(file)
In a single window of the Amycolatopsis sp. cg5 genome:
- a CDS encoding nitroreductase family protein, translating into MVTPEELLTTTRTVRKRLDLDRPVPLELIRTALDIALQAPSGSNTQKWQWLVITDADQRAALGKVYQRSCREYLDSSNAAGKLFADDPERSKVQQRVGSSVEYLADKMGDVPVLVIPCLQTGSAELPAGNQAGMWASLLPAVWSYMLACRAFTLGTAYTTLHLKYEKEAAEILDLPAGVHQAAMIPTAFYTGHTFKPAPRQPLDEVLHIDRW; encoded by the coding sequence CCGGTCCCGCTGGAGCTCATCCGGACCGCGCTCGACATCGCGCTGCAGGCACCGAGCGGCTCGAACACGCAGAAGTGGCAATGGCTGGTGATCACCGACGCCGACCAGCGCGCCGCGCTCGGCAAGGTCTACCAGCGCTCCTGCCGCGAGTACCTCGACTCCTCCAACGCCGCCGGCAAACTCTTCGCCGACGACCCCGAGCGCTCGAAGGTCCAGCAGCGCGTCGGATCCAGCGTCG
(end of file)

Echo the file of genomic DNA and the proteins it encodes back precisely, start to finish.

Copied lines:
In a single window of the Amycolatopsis sp. cg5 genome:
- a CDS encoding nitroreductase family protein, translating into MVTPEELLTTTRTVRKRLDLDRPVPLELIRTALDIALQAPSGSNTQKWQWLVITDADQRAALGKVYQRSCREYLDSSNAAGKLFADDPERSKVQQRVGSSVEYLADKMGDVPVLVIPCLQTGSAELPAGNQAGMWASLLPAVWSYMLACRAFTLGTAYTTLHLKYEKEAAEILDLPAGVHQAAMIPTAFYTGHTFKPAPRQPLDEVLHIDRW; encoded by the coding sequence CCGGTCCCGCTGGAGCTCATCCGGACCGCGCTCGACATCGCGCTGCAGGCACCGAGCGGCTCGAACACGCAGAAGTGGCAATGGCTGGTGATCACCGACGCCGACCAGCGCGCCGCGCTCGGCAAGGTCTACCAGCGCTCCTGCCGCGAGTACCTCGACTCCTCCAACGCCGCCGGCAAACTCTTCGCCGACGACCCCGAGCGCTCGAAGGTCCAGCAGCGCGTCGGATCCAGCGTCG